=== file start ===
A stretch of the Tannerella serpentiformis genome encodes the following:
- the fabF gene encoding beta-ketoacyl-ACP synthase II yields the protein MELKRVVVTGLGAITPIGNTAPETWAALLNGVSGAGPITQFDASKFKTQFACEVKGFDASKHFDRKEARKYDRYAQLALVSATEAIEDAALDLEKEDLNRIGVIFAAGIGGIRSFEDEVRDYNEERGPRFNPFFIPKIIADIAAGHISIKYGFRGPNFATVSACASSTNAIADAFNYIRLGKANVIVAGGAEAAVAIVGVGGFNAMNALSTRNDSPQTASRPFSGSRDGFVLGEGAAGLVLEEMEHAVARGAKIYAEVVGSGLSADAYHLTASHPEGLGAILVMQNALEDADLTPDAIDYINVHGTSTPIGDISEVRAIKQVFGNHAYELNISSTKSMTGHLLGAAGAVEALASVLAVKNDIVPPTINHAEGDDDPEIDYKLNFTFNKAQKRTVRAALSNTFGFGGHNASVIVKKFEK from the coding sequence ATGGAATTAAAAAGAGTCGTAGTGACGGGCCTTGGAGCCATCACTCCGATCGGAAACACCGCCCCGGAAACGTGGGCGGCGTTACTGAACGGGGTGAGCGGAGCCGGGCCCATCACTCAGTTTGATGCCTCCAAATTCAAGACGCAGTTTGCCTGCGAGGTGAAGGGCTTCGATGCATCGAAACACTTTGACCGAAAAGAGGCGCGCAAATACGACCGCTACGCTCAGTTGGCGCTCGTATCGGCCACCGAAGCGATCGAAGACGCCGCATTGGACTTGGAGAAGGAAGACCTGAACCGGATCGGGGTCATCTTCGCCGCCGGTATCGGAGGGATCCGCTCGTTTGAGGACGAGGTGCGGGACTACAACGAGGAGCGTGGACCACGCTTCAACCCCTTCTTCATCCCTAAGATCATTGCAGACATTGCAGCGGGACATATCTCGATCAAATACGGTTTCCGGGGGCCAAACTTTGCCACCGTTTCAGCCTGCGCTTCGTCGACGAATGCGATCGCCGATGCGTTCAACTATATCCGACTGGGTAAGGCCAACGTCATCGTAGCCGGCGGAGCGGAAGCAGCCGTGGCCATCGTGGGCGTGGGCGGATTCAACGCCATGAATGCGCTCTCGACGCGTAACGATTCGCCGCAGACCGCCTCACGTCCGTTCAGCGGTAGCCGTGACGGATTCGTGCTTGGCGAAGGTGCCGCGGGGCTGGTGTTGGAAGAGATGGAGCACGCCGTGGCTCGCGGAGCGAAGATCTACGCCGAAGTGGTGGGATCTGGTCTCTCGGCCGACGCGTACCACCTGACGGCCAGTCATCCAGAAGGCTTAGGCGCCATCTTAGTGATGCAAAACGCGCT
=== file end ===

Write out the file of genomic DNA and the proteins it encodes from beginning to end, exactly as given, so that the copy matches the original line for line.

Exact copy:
A stretch of the Tannerella serpentiformis genome encodes the following:
- the fabF gene encoding beta-ketoacyl-ACP synthase II yields the protein MELKRVVVTGLGAITPIGNTAPETWAALLNGVSGAGPITQFDASKFKTQFACEVKGFDASKHFDRKEARKYDRYAQLALVSATEAIEDAALDLEKEDLNRIGVIFAAGIGGIRSFEDEVRDYNEERGPRFNPFFIPKIIADIAAGHISIKYGFRGPNFATVSACASSTNAIADAFNYIRLGKANVIVAGGAEAAVAIVGVGGFNAMNALSTRNDSPQTASRPFSGSRDGFVLGEGAAGLVLEEMEHAVARGAKIYAEVVGSGLSADAYHLTASHPEGLGAILVMQNALEDADLTPDAIDYINVHGTSTPIGDISEVRAIKQVFGNHAYELNISSTKSMTGHLLGAAGAVEALASVLAVKNDIVPPTINHAEGDDDPEIDYKLNFTFNKAQKRTVRAALSNTFGFGGHNASVIVKKFEK from the coding sequence ATGGAATTAAAAAGAGTCGTAGTGACGGGCCTTGGAGCCATCACTCCGATCGGAAACACCGCCCCGGAAACGTGGGCGGCGTTACTGAACGGGGTGAGCGGAGCCGGGCCCATCACTCAGTTTGATGCCTCCAAATTCAAGACGCAGTTTGCCTGCGAGGTGAAGGGCTTCGATGCATCGAAACACTTTGACCGAAAAGAGGCGCGCAAATACGACCGCTACGCTCAGTTGGCGCTCGTATCGGCCACCGAAGCGATCGAAGACGCCGCATTGGACTTGGAGAAGGAAGACCTGAACCGGATCGGGGTCATCTTCGCCGCCGGTATCGGAGGGATCCGCTCGTTTGAGGACGAGGTGCGGGACTACAACGAGGAGCGTGGACCACGCTTCAACCCCTTCTTCATCCCTAAGATCATTGCAGACATTGCAGCGGGACATATCTCGATCAAATACGGTTTCCGGGGGCCAAACTTTGCCACCGTTTCAGCCTGCGCTTCGTCGACGAATGCGATCGCCGATGCGTTCAACTATATCCGACTGGGTAAGGCCAACGTCATCGTAGCCGGCGGAGCGGAAGCAGCCGTGGCCATCGTGGGCGTGGGCGGATTCAACGCCATGAATGCGCTCTCGACGCGTAACGATTCGCCGCAGACCGCCTCACGTCCGTTCAGCGGTAGCCGTGACGGATTCGTGCTTGGCGAAGGTGCCGCGGGGCTGGTGTTGGAAGAGATGGAGCACGCCGTGGCTCGCGGAGCGAAGATCTACGCCGAAGTGGTGGGATCTGGTCTCTCGGCCGACGCGTACCACCTGACGGCCAGTCATCCAGAAGGCTTAGGCGCCATCTTAGTGATGCAAAACGCGCT